this adorable squirrel,
then we see meet the antagonist, and a closing montage of which I am not a well-suited enough analyst yet to break down, I just think it’s awesome. Maybe go ask Mother’s Basement, he’s better at it.

Sooo yeah, this first episode has a slow start, the majority of it is just pre-hardcore Yona being a whiny, immature brat. Which hinders the tone a bit but it’s mostly played up for the comedic moments. You can tell it’s gonna be one of those anime that flip between serious and comical at the flick of a coin, which is also faithful to the manga. It doesn’t take itself too seriously, and when it does have to be serious it goes all the way and stays focused, and then gives us a laugh to break the tension. It’s well balanced, there’s some political talk, some worldbuilding, of course, character introductions as well as some backstory, and that’s all you can expect from a pilot episode. When it picks up towards the end, it’s amazing, I was just as shocked as Yona when she opens that door, (which is also why I didn’t include the trailer in the calendar post) Hak’s fighting skills are awesome, and no time is wasted on establishing Su-won as the bad guy and the beginning of Yona’s mental shutdown as a result.

Episode 2: Torn Bonds

Manga Chapters: The first 8 minutes does a small recap and covers pgs. 11-21 of chapter 1 then continues into chapter 2 (second half – 18pgs.)

This is one of my favorite episodes, mostly for the bookending of returning to fierce Yona taking down the army and points to Monica for her incredible voice acting. She distinguishes her voice well enough to sound more confident in contrast to her naive higher-pitched (Mira Jane) voice. Ugh! It’s just so exciting! Hak is a wonderful character, I love how chill he is yet when it’s time to get down to business, he’s scary-serious. So we have some awesome fight scenes and all while Yona is still in shock, they manage an escape.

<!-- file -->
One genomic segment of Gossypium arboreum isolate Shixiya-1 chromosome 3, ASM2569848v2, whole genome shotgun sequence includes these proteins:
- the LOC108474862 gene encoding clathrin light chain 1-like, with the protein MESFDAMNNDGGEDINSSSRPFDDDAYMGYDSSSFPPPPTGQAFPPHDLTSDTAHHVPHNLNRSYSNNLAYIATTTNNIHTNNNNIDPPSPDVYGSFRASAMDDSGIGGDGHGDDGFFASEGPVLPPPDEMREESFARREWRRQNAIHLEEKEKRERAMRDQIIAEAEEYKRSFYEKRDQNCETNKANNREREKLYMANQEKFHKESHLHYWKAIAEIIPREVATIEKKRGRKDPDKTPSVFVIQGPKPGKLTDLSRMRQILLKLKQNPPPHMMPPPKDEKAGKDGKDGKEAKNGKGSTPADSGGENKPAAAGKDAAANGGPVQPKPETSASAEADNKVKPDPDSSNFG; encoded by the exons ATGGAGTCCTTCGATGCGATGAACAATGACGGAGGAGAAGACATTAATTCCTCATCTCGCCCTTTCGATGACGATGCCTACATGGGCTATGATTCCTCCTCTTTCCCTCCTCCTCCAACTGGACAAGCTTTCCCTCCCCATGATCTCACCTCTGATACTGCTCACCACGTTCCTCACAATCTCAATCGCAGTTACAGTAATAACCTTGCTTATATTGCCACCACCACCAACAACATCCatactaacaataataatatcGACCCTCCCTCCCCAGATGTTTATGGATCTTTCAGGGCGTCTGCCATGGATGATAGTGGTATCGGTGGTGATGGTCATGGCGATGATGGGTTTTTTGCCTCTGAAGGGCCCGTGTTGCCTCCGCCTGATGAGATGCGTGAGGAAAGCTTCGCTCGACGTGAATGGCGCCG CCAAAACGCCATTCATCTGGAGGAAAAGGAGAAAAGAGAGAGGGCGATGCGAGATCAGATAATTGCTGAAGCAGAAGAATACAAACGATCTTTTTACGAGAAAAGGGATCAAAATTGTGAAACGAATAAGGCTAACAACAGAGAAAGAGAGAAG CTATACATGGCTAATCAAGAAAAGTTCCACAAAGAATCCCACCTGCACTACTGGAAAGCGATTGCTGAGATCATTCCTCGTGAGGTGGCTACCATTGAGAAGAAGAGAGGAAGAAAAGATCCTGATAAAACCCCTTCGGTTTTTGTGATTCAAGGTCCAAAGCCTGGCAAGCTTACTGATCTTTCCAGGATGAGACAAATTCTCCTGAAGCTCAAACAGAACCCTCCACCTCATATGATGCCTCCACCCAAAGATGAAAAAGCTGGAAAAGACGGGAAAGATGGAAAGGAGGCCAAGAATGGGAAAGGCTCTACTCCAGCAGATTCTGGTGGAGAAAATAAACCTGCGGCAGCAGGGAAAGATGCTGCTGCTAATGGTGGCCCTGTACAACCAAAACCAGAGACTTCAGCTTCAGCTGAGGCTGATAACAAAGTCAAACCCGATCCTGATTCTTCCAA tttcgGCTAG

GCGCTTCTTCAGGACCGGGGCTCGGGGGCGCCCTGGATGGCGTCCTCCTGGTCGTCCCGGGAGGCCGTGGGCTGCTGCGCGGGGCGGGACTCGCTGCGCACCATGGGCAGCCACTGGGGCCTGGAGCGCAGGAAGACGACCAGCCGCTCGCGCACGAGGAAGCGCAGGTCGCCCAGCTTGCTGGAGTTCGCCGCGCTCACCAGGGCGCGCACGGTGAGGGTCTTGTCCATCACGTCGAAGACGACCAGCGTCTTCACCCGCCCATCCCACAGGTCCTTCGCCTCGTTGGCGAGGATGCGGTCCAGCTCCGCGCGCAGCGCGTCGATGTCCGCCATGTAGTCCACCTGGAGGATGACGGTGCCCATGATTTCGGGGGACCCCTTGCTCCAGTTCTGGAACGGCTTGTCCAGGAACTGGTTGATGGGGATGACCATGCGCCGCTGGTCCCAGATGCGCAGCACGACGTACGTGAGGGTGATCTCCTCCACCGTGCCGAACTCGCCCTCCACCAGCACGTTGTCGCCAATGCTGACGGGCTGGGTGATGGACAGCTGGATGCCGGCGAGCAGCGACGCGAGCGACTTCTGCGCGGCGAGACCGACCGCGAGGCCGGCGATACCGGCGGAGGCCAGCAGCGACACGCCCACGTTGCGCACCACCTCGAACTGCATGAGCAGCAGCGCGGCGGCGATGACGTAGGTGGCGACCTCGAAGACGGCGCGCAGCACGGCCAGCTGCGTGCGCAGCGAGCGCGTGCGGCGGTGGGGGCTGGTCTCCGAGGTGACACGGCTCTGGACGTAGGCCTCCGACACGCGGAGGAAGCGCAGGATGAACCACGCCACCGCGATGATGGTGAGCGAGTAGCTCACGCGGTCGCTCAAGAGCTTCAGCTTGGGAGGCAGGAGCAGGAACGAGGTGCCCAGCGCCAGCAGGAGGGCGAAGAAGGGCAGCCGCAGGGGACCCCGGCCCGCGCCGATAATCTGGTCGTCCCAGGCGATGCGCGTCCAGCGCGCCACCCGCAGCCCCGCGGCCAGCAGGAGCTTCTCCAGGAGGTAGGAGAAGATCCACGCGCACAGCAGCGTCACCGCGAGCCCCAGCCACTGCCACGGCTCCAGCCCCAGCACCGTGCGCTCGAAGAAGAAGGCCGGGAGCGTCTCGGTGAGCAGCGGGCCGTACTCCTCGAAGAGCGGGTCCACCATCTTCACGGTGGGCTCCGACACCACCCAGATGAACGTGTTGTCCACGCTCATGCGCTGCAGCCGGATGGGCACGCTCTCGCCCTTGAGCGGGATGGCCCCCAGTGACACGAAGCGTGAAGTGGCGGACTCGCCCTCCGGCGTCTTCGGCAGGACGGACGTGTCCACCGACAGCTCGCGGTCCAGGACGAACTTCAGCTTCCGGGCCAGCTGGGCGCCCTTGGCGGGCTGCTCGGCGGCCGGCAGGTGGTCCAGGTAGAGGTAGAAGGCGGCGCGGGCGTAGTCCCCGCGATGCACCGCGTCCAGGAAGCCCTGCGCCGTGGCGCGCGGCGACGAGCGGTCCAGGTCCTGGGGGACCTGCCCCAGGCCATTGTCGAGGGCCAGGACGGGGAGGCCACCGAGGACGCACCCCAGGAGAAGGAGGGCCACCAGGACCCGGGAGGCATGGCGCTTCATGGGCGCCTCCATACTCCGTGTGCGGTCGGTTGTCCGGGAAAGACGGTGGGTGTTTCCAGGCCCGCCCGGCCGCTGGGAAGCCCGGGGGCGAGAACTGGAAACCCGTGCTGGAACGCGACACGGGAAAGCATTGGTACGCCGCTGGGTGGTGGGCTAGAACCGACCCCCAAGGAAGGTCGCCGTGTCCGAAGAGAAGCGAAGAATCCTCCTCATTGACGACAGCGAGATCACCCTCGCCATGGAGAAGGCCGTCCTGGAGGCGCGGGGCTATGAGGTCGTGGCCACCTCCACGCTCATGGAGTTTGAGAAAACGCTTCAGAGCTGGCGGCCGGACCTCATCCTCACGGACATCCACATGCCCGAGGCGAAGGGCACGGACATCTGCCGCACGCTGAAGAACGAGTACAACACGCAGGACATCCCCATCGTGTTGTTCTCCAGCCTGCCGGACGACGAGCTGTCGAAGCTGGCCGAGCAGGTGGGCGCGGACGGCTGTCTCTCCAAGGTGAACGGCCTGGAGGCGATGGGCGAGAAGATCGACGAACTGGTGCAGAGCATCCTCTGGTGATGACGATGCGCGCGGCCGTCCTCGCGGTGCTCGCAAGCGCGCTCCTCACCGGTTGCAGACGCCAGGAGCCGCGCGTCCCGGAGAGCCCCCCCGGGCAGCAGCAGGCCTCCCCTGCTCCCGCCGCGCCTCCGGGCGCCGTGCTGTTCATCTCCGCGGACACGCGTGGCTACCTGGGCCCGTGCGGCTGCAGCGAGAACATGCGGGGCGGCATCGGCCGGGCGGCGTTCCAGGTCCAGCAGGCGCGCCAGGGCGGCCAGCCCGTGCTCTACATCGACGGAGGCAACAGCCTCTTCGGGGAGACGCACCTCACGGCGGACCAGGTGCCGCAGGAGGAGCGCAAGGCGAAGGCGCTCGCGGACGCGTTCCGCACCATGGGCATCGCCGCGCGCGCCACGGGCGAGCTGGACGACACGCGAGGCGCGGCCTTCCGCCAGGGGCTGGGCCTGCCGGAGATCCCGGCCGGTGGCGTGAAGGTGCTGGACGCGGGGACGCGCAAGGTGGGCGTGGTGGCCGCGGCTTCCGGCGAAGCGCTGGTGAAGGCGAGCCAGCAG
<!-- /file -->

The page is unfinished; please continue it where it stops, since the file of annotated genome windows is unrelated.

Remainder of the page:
Also, a moment of silence for the MVP of this episode: Min-Soo.

Episode 3: The Distant Sky

Manga Chapters: The first 10 minutes cover the entirety of chapter 3 then continues up to pg. 27 of chapter 5.

Mostly a flashback/backstory episode. We see an inkling of a more confident Yona. How Hak came to be Yona’s bodyguard. As much as he tries to cover up his feelings, he does care about her and he’ll always be there if she’s in danger. Su-won, Yona, and Hak as children growing up together, seeing their friendship and how different each of their parental relationships are and how that affects them (and changes them when they grow up), especially Yona’s. We also see Hak’s anger to Su-won’s betrayal and for how much it’s affecting Yona. For having such a close friendship when they were kids, Hak’s anger and Yona’s mental shutdown is understandable. I don’t hate Su-won yet, I’m just curious about his plan…

“It’s gone. The sky we watched together that day. I’ll never see it again.”

To Be Continued…

~As always, stay positive and visit your local library~